Our Lives Are Still Our Own: A Nietzschean Reading of Cloud Atlas

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This is the short essay I wrote for Film Philosophy at Amsterdam University College. I have pasted the introduction and conclusion here. 


Introduction

The 2012 movie Cloud Atlasis an ambitious production combining six interconnected stories of various time, location and genre. Instead of committing to one story, the film simplifies causality in sub-stories and attempts to establish a meta-causality connecting all sub-stories. Featuring an ensemble cast performing multiple roles across sub-stories,1the film discusses the significance of individual actions when one’s struggles are destined to recur in different lives. In this essay, I explore how the narrative structure of Cloud Atlas helps to demonstrate Friedrich Nietzsche’s arguments about the death of God and eternal recurrence. Moreover, I consider how the film, inspired by the Buddhist concept of karma,2challenges Nietzsche’s individualistic solution to nihilism and how Nietzsche may respond to the challenge.

Conclusion

In conclusion, Cloud Atlasis a thought-provoking film that invites Buddhism and Nietzsche to a meaningful intercultural dialogue. Admittedly, Buddhism is a chief source of inspiration for Nietzsche’s philosophy (Elman 682), and that explains why the film, with a Buddhist underpinning,5can also demonstrate the death of God, nihilism and eternal recurrence from Nietzsche’s philosophy. Still, despite their agreement on the circularity of life, they have very different opinions on human condition and its cosmic significance, as demonstrated by their contrasting solutions to nihilism. While Cloud Atlasattempts to establish a meta-causality between individual actions in different lives, its nevertheless optimistic assumption about human existence cannot invalidate the Nietzschean individualism.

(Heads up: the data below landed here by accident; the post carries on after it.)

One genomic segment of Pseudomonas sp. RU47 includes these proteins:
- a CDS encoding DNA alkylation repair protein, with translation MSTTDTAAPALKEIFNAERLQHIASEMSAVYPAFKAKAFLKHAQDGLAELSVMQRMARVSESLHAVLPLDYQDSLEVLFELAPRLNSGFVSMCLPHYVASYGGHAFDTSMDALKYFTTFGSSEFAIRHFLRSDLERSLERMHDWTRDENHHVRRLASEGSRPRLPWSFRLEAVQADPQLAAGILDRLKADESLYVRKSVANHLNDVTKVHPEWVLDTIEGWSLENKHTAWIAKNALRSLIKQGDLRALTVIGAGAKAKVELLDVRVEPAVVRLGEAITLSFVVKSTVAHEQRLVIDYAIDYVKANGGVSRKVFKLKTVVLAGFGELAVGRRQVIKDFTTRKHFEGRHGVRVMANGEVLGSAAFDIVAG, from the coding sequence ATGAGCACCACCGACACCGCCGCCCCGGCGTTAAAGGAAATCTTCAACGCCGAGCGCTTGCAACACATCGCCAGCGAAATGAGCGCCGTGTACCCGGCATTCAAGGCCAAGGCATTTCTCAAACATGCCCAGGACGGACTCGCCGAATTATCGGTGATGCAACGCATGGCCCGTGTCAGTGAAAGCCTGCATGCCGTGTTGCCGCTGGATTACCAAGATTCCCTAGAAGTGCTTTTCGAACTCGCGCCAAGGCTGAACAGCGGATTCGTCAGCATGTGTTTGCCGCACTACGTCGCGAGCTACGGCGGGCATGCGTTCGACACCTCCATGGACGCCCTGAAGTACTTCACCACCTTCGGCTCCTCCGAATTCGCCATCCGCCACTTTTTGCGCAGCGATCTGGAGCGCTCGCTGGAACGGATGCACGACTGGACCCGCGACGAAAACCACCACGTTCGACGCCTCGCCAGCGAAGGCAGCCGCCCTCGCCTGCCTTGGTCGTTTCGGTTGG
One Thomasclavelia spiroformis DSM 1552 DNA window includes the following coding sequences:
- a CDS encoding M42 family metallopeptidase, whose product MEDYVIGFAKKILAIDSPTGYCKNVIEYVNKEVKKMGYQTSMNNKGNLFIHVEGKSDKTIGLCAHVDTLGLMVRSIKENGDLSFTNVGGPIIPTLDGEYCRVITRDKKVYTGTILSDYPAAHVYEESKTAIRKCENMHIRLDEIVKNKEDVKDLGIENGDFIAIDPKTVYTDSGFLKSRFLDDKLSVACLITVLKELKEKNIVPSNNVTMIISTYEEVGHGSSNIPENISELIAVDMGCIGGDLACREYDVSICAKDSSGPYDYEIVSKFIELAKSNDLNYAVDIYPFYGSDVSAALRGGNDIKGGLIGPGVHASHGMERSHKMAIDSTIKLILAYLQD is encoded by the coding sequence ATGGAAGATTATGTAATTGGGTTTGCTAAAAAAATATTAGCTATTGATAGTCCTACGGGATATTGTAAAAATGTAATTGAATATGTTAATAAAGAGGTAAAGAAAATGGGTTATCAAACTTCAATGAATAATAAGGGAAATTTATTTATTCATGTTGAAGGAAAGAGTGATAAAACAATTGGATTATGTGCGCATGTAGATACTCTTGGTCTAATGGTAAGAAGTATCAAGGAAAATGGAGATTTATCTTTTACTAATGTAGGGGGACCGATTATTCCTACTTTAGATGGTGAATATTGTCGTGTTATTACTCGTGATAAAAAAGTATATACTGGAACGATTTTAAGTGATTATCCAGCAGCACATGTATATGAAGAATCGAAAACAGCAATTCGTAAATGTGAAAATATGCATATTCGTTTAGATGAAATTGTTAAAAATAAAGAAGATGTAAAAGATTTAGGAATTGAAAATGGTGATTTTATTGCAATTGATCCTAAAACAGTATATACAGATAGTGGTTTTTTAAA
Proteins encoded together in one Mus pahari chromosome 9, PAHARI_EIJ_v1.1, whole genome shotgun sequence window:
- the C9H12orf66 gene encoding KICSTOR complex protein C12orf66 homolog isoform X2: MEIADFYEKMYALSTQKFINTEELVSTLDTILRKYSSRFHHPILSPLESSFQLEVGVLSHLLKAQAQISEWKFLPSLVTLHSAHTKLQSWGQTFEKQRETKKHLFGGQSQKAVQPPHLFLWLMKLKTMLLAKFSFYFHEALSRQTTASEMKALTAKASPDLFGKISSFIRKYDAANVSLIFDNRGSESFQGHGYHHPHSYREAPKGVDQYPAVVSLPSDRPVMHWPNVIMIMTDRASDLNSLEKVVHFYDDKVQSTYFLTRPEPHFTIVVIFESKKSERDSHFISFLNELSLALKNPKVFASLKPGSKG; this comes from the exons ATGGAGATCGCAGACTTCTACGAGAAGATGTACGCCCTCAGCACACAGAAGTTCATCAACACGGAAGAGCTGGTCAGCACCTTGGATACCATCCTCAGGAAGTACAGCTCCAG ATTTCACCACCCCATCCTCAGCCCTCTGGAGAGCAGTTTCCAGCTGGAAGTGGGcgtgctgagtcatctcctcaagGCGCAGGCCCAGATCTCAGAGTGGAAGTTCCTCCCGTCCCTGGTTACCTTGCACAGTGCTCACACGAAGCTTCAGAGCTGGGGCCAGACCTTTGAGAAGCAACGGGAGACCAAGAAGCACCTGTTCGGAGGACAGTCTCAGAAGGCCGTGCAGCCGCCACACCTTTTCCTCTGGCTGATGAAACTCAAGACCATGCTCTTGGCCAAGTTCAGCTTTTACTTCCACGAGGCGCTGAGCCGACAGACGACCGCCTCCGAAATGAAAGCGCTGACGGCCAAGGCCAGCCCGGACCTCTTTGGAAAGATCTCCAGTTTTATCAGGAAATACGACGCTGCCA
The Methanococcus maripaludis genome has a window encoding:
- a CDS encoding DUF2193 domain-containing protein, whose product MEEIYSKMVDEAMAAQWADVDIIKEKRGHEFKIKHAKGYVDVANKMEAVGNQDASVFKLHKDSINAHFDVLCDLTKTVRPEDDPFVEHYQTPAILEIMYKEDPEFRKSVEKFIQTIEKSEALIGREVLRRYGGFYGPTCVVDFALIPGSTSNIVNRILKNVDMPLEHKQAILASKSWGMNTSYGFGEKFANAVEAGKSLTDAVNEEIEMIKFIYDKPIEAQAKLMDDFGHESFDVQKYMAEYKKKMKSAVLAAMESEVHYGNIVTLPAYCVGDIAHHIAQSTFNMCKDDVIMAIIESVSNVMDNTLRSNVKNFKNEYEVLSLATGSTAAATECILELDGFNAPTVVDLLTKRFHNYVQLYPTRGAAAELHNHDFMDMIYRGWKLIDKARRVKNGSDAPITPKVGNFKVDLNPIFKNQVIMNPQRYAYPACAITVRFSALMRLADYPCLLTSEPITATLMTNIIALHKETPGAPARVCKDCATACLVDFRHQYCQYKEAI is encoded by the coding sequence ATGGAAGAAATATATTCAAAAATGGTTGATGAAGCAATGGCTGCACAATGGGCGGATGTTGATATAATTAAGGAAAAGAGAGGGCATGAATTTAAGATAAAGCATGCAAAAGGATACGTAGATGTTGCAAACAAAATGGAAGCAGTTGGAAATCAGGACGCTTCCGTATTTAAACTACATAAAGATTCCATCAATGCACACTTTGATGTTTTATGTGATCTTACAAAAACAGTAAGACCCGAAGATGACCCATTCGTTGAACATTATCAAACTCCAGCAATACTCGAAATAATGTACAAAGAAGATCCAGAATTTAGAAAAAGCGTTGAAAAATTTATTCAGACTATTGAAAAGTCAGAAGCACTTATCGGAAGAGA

Notes

1. The six stories happen in 1849’s Pacific Islands, 1938’s Cambridge University, 1973’s San Francisco, 2012’s London, 2144’s Neo Seoul and 2321’s Hawaii (or 106 winters after The Fall). The same actors perform multiple roles in various sub-stories.

2. Karmais a Buddhist concept meaning action, work or deed. It refers to ‘the spiritual principle of cause and effect where intent and actions of an individual influence the future’(Wikipedia).

5. Besides the film’s reference to Karmaand Samsara, it also includes six sub-stories while six is a special number in Buddhism that signals reincarnation. The film experimentally applies reincarnation not on individual life, but on the level of human civilisation.

Works Cited

Cloud Atlas. Tom Tykwer; Lilly Wachowski; Lana Wachowski, directors. performances by Tom Hanks, Halle Berry, Jim Sturgess, Bae Donna, Hugo Weaving, Jim Broadbent and Ben Whishaw. Warner Bros. Pictures, 2012. Film.

Elman, Benjamin A. “Nietzsche and Buddhism.” Journal of the History of Ideas44.4 (1983): 671-686. Print.

Nietzsche, Friedrich. The Birth of Tragedy and Other Writings, ed. Raymond Geuss and Ronald Speirs. Trans. Ronald Speirs. Cambridge: Cambridge University Press, 1999. Print.

Nietzsche, Friedrich.The Gay Science with a Prelude in German Rhymes and an Appendix of Songs. Edited by Bernard Williams. Translated by Josefine Nauckhoff and Adrian Del Caro, Cambridge University Press, 2001. Print.

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